to make this army of democracy,
which was entering the war for ab
solutely no purpose but to safeguard
and secure the interests of democracy
tnrougnout the world, including of
course it own free national life, the
most powerful fighting instrument
ever produced because it should be an '
army in every unit light irg with the 1
soul as well as tUe body and mind
for democracies ideals. To attain
this lighting efficiency our democracy
this nation ,in voluntary taxatio-i and
achieved a unique thing. It. cn leagued
organization to put into the training
camps everywhere so far as possible i
the normalities of community life. It
organized communities, cities big and
little and in new locations even cre
ated the community Hfo and equip
ment, churches, fraternities, theatres,
clubs, private homen. vehicles, etc, and
even its transportation and trade life,
should express hospitality and patri
otic national interest in and loyalty
to the soldier wherever he mingled
with the people
Unquestionably, our people have in
vested or will have invested by the
end of demobilization, not less than
$500,000,000 in the voluntary assess-
ment of themselves In order tha; from ' -'- ., -- ia
home to camp, camp to battle ground TVnr!- aj f,ir-t,t , .-1-1.
and thence home again our tighter ,?rLa"d Ey; fJ'endshtP nd spirit
men should have the whole fo?ce of ' r"lust E " or
the community life back of them ar.d a' . ,-, . t. ,
with them This is what Pec-etw s a concrete lilustration of what
Baker caUcd ttendisrenWlo ,?yj?c dtor?3
tial to victory "the inVsihlc ..m-or" . aa'ai1 " 01 ,a CUy' lir' fa1tins,on
-which would defend the ftghfma m-n ' rave h,s P""011"1 exper enccs in de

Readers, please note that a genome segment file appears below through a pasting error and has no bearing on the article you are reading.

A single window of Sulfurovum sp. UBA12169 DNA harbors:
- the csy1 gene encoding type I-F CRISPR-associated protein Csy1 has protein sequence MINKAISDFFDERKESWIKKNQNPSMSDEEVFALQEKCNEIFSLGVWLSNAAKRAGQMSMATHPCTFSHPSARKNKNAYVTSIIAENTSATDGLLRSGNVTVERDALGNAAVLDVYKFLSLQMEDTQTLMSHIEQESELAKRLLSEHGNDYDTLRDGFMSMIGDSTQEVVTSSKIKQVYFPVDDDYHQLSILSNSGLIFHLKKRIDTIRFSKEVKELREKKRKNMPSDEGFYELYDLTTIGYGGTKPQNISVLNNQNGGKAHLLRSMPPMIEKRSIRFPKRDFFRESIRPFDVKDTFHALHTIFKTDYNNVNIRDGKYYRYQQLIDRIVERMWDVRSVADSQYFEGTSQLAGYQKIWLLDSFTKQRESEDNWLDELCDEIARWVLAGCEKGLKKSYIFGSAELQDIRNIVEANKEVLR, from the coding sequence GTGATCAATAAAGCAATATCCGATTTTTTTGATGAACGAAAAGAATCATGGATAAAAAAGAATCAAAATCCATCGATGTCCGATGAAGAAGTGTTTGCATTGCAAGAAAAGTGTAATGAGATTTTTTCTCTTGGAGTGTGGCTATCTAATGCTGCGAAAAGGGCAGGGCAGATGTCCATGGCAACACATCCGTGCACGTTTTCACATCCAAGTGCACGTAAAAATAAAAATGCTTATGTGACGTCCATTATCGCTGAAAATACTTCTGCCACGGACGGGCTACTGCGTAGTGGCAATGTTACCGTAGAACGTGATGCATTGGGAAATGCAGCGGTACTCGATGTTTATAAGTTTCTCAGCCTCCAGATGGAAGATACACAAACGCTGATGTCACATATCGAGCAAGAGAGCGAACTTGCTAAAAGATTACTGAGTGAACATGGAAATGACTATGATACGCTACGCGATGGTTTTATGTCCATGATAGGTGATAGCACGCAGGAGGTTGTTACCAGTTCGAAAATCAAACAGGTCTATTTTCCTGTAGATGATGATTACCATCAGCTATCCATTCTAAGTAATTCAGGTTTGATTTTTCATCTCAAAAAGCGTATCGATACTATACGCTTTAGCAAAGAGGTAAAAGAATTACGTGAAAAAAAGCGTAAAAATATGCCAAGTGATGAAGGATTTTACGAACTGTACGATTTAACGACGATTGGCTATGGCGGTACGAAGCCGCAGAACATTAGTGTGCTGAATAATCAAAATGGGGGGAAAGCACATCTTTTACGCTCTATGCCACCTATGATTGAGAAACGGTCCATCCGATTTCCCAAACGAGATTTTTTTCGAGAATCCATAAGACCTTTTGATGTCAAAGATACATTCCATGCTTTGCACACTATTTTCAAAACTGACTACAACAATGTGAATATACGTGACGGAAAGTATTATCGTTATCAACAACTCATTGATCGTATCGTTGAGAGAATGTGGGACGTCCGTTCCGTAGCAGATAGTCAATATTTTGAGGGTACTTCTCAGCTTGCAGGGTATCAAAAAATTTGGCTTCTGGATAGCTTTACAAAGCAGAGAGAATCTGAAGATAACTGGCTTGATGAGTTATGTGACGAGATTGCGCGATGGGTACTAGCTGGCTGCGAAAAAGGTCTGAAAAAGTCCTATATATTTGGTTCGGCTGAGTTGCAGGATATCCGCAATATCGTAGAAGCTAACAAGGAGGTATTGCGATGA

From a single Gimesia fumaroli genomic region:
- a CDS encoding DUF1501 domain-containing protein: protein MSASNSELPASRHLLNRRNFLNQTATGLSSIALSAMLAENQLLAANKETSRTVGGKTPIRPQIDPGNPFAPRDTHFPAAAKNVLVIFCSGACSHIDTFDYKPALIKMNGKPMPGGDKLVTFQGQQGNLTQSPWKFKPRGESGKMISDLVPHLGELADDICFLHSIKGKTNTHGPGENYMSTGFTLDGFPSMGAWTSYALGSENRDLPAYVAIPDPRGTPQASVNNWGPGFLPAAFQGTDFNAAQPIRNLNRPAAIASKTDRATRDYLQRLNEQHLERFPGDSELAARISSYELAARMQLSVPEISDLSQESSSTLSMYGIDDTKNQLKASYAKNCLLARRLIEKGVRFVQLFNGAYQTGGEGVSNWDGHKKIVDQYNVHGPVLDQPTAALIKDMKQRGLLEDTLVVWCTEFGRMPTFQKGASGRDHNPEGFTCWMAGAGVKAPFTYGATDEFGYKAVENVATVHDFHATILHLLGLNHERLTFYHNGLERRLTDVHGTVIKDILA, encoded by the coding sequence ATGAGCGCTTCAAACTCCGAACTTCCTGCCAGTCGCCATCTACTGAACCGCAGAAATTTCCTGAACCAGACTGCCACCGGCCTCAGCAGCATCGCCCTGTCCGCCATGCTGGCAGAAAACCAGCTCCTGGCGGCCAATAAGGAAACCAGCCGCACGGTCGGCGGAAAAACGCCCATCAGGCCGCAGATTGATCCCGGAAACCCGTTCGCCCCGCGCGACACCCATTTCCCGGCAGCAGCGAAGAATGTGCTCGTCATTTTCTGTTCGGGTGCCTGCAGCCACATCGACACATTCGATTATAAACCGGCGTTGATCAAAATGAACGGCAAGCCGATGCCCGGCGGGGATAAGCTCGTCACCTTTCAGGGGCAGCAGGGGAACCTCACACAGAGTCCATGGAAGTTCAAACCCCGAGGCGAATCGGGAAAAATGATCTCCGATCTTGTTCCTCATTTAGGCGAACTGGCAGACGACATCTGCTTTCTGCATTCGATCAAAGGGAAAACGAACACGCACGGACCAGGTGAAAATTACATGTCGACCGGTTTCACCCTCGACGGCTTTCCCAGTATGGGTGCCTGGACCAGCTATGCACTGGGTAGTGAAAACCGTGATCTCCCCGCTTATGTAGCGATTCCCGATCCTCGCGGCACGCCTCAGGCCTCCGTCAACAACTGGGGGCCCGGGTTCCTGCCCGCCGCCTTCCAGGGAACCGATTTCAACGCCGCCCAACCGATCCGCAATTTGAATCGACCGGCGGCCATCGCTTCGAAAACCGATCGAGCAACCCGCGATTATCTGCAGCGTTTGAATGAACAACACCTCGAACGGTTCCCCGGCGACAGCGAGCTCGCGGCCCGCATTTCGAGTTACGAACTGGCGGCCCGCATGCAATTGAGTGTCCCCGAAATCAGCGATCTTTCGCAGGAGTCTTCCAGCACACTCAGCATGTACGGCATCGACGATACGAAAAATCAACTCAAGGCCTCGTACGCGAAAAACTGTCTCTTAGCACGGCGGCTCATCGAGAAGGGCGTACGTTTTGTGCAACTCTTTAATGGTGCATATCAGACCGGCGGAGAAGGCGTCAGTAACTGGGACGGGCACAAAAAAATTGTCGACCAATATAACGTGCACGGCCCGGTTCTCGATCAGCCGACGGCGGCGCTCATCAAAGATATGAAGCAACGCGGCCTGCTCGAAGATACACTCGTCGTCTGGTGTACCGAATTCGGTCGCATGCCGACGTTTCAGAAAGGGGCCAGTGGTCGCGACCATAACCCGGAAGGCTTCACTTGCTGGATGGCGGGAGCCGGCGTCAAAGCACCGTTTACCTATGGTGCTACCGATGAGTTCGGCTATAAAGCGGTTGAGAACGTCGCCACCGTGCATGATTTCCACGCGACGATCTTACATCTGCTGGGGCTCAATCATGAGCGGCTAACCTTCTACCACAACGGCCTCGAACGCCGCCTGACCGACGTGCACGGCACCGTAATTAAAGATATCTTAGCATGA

from those inner wound of soul nJ ' vr,elt'1f UJ0, community spirit at
honor which weaken non an-J d - - ' -h!ehtn. hotnoot steel interests,
stroy efficiency. Our collrg- and va?-- V11 "L -rumo hau been
schools and many of our hc d-vtl- l'a,K1ed 'c H" , e -'.ed o ;lo for the
oped communities had for veurs orov- s;ced cf u:e cor.ix. unity by ita lack of
en that a balanced svsten of living . -J8 x V .' spirit,
and training, in which whit Dr. Ca- t ' ln cl'' u" fat ,;ion to,d bi?
has striking characterized th- -ur hearefS 11 -v a Question of
ebsentials of effective livint nn:oflv asret-ing 011 anvil ing tor tnc public
wont, play, friendship and riisiMi f f .i' ue .UiUlt 10 set it. We can
in a "balanced rat on." are .h,-- b:,Hs do it it v.e will. I .nd two 01 three men
of the successful athletes. Tre ho fce-v ' -Norw 011 and wi work
American Army. Training pbn re- ; toL )vl'h sing-e-mindedness.
veloped the techniouo cf giving t: e ! The banquet was over just after the
soldiers sailors marines this lifi ! clock struck midnight. The arrange-
cf the balanced daily regime of strcn-
nous work constructive and refresh-
ing recreation, club life fo; tricr.J Ii'p
and an ample provision of chrpiahis,
camp-pastors, welfare helpers, etc.,
than any army in history ever bef -e
had. It reinforced the negative and
protective measures for eliminating
vice, liquor, etc.. by the competing a d
replacing facilities of a wholesome
and happy life. The results in fight- i
it.-g efficiency have amazed military
eperts and moved tho world to ad
miration. Beyond question, were the
future to demand war making of any
nation, the American army methods
in these respects will be the basis of
all training of fighters of the future.
To raise and administer this com
munity hospitality and service at
home and abroad, as well as to give
the army ana navy the full hob) of
the nature, every city, village, and
hamlet has been aroused to think and
act, to work and plan, in terms of the
whole community, for common sacri
fice and enthusiastic fellowship for
the common good. Pace lines, relig
ious cleavages, institutional divisions
and groups rivalries have been melt
ed away, and unity, harmony and
heightened soeia' '"'M'.'itv have been
achieved Our Industries, our educa
tional plants, our v. ...n,..(ii'co, our phil
anthropy, even our religion have felt
this fusion and manifested this team
work devotion and patriotism has dis
covered in the heart of democracy
and living soul, sensitive to the most